Tuesday, March 27, 2001

Racial profiling ban near passage




By Jane Prendergast
The Cincinnati Enquirer

        An ordinance should pass Wednesday outlawing racial profiling in Cincinnati and ordering that officers be disciplined — even fired — if they do it.

        The vote comes at a time when the city is facing a federal lawsuit charging that Cincinnati police do target black drivers for traffic stops.

        Discussed for weeks, the ordinance was passed out of council's law committee on Monday. It orders the Cincinnati Police Division to start collecting on April 8 race and other information about every vehicle they pull over.

        “I am so happy that we're getting ready to make a decision that will put racial profiling out of the laws of our city,” Councilwoman Minette Cooper said after the vote.

        The ordinance, if passed, would order officers to start recording this information from every traffic stop: the number of people in the vehicle; their races, genders and ages; the reason for and location of the stop; any charges filed; if the vehicle was searched, why and what, if anything was found; and any other information deemed necessary by Safety Director Kent Ryan.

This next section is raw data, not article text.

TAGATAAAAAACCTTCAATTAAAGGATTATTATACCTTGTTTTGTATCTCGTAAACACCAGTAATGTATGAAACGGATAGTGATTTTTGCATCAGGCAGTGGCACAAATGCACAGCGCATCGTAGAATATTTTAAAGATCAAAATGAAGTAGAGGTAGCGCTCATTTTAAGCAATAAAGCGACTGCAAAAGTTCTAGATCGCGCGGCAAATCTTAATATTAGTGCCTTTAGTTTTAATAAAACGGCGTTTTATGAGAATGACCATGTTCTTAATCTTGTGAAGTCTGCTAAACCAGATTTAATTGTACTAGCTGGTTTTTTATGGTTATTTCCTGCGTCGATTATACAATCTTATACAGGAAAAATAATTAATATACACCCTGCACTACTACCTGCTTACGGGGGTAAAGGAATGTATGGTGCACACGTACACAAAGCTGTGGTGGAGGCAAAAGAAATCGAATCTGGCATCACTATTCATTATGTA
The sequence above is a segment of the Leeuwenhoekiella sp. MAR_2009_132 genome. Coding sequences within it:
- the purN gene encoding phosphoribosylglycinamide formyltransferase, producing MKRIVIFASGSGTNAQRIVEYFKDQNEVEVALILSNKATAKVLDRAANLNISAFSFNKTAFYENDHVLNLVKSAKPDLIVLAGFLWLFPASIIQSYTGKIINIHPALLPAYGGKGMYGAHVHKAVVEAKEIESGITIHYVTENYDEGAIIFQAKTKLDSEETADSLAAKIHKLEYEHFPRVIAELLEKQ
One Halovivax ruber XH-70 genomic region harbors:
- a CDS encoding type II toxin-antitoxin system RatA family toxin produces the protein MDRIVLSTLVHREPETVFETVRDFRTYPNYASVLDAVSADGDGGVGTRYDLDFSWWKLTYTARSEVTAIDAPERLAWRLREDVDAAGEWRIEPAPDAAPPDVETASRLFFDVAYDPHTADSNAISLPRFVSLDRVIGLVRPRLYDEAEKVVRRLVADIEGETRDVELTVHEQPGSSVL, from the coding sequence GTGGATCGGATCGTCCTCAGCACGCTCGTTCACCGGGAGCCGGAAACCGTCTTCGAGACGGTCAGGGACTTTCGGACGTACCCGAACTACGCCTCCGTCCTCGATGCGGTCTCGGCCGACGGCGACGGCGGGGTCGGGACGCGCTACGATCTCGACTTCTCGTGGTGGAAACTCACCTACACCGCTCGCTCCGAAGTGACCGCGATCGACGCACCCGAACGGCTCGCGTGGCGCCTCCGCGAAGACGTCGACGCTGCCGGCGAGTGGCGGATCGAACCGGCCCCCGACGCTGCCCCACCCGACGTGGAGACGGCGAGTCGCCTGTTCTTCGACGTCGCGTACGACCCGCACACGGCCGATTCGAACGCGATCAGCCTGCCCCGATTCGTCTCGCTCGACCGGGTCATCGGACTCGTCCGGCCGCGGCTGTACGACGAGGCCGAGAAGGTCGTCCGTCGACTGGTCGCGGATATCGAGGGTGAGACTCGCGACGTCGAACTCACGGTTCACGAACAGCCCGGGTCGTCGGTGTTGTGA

It also says the city would contract with a university or agency for independent analysis of the collected data.

        Council members have discussed racial profiling off and on for months. The impetus for this push was the death Nov. 7 of Roger Owensby Jr., who asphyxiated in police custody. Two officers face trials in the death.

        In connection with the racial profiling lawsuit, lawyers for the city, the American Civil Liberties Union and the Cincinnati Black United Front are discussing whether they can work together on a mediation plan.

        Councilman John Cranley, chairman of the committee, said he was pleased because the ordinance has drawn support from all parties — he's a Democrat, Jim Tarbell a Charterite and Pat DeWine a Republican. With their votes and two more, the ordinance will pass the full council Wednesday. Mayor Charlie Luken and council members Alicia Reece and Paul Booth have been vocal supporters.

        Councilman Chris Monzel, a Republican, abstained Monday, saying he wanted more information.

        Mr. Ryan called the data collection part of a more holistic approach that would help police administrators find keys to better management and productivity.

       



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